12. Beowulf

This is the new translation by Maria Dahvana Headley that everyone was buzzing about over the 2020 holidays, and I have to say — the buzz was well-deserved. The language slides easily between the modern (the oft-cited “bro”) and something approaching the more usual, alliterative style. It is not by any means a simplification of the poem, which remains difficult to read in places (I for one can never keep the family trees and blood feuds straight without resorting to notes), but a sort of retuning. img_4660

Any translation is going to bring differences of focus and emphasis. Headley strikes a deft balance between the brash swagger of the verbal exchanges, the thrill of the battles, and the more reflective sections. She gives a little more to the monsters than some authors have; Grendel and his mother have shades that give them a bit of depth, and the dragon is described in downright breathtaking language.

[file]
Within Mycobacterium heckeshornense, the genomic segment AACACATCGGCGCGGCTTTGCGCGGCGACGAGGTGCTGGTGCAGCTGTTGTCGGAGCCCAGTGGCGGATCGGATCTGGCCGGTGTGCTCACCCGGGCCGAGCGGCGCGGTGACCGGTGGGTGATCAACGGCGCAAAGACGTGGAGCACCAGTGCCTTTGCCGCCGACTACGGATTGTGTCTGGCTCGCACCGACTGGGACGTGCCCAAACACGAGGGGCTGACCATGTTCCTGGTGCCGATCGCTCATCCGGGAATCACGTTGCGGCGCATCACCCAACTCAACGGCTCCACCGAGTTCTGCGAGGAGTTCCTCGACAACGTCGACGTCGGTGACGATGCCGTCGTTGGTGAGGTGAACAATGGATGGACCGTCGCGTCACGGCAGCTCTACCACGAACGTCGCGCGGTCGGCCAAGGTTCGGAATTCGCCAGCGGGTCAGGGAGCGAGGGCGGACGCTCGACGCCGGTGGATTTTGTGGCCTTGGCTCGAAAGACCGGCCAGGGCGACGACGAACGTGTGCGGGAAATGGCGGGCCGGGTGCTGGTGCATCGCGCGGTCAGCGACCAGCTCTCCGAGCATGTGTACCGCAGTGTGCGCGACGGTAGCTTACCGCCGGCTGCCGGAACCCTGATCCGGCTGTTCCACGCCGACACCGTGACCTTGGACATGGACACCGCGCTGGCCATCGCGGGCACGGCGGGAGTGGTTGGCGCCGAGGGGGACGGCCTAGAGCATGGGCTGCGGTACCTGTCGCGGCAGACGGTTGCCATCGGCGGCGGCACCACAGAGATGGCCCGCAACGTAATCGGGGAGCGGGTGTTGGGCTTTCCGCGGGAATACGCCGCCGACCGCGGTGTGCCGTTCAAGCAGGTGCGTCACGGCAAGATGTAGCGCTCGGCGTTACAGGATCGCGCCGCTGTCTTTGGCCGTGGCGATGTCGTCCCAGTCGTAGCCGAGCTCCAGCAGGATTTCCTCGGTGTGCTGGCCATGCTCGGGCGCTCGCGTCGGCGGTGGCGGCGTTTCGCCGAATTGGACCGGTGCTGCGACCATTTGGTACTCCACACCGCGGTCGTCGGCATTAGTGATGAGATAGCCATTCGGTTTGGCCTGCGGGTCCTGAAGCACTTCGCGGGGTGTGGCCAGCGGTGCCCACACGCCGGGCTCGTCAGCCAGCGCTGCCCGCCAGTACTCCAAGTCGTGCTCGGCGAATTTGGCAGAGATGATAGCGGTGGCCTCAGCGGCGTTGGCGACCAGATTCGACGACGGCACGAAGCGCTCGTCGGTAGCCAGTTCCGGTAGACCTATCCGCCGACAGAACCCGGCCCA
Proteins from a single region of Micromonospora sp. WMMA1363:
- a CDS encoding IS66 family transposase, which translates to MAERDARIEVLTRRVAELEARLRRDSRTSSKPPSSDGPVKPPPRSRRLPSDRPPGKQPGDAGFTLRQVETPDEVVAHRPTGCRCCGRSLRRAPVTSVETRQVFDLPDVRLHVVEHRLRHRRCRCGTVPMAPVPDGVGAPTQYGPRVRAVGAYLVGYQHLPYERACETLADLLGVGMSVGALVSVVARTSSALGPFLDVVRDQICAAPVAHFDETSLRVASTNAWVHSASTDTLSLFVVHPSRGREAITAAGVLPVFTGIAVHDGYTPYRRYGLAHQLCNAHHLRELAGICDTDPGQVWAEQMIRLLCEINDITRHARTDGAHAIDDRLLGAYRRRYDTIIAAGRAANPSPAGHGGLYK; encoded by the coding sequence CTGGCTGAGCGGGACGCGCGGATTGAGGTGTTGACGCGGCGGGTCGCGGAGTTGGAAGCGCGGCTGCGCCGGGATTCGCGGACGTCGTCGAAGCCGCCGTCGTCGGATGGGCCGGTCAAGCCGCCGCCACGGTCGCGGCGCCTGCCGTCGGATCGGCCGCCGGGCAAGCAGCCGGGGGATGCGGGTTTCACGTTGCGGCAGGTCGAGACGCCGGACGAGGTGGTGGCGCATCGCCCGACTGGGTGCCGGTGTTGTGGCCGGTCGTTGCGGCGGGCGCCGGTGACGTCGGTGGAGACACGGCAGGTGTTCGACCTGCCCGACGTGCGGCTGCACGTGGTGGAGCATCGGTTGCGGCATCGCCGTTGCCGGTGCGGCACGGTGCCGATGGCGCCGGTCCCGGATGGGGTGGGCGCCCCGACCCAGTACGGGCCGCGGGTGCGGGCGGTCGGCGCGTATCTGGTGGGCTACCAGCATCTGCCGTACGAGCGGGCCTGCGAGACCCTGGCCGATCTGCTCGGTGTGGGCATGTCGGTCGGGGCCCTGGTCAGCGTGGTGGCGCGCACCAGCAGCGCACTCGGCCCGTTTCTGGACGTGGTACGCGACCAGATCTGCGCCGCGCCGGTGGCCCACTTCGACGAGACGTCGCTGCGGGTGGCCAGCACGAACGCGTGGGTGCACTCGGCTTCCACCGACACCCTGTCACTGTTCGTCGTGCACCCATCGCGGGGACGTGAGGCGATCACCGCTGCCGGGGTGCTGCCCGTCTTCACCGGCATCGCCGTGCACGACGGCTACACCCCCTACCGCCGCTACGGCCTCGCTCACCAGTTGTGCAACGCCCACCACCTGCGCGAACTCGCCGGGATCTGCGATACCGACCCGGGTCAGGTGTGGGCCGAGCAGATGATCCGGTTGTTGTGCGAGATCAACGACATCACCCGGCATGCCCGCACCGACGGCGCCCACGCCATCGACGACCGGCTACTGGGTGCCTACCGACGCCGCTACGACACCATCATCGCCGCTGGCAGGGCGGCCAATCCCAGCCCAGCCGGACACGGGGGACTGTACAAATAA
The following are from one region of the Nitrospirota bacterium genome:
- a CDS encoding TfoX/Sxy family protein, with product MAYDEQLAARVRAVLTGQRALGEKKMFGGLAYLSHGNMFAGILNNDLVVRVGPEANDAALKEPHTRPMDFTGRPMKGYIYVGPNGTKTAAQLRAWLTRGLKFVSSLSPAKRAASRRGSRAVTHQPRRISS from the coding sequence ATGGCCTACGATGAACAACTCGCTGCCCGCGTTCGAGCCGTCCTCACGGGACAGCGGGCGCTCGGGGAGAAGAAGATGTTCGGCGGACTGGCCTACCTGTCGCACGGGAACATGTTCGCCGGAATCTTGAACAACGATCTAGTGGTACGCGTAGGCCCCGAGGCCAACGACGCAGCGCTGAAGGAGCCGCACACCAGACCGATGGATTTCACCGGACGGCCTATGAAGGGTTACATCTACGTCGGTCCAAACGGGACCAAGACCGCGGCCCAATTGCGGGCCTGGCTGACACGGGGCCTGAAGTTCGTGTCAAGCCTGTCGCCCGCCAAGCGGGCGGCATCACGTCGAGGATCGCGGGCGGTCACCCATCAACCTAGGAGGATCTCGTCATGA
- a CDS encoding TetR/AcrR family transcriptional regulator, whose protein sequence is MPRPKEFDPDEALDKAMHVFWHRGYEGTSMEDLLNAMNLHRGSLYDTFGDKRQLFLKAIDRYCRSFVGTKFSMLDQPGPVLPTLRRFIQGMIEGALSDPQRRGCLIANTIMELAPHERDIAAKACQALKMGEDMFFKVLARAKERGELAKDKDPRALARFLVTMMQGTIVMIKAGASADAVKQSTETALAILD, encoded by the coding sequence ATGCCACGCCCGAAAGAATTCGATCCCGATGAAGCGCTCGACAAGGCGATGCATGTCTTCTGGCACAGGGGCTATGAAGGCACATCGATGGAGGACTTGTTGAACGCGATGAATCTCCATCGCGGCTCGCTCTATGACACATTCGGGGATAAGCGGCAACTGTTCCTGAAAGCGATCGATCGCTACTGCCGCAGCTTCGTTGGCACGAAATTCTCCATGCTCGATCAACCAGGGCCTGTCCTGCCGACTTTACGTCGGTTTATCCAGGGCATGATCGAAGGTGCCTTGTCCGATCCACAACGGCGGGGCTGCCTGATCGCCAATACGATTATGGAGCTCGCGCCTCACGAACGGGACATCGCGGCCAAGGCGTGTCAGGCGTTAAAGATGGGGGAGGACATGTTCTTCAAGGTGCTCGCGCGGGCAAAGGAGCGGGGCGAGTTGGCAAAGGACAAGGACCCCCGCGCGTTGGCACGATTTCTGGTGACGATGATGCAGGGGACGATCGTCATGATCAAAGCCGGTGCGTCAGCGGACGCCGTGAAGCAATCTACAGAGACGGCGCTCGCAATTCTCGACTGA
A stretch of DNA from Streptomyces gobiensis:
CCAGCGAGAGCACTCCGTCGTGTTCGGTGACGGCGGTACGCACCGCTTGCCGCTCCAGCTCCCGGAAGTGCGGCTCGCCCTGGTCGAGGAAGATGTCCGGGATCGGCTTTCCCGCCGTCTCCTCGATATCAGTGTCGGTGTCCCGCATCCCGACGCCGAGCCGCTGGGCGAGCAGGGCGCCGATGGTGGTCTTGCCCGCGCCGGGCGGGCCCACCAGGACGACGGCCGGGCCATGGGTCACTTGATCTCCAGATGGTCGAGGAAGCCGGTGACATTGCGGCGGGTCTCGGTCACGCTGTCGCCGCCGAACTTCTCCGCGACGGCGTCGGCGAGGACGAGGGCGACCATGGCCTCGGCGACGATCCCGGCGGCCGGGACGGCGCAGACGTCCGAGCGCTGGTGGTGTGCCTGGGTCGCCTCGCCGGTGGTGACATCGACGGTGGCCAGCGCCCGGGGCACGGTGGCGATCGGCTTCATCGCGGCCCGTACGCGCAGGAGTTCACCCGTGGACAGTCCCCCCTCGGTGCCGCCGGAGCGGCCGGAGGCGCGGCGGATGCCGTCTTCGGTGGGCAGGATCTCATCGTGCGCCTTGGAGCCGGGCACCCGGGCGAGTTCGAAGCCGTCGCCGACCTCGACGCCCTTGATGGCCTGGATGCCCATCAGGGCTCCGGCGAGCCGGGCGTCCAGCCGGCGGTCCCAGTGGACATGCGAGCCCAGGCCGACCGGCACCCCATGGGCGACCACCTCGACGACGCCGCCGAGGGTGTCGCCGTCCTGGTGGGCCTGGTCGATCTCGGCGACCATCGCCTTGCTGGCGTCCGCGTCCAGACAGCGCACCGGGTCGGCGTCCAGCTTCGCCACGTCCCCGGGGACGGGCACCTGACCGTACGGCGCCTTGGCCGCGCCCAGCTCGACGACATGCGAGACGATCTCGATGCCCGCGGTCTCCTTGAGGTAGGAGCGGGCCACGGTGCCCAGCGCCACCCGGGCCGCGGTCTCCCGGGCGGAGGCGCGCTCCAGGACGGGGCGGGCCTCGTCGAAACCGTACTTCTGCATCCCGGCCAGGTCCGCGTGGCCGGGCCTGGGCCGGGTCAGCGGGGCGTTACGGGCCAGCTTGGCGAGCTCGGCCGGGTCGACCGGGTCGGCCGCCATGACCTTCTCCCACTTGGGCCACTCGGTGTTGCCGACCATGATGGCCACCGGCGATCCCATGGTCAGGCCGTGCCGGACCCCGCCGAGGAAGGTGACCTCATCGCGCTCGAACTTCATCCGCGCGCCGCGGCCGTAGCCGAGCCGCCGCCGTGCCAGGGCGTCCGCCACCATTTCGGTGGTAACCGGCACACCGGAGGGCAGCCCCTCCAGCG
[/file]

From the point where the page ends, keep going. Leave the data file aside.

I think this one is going to need several re-reads.

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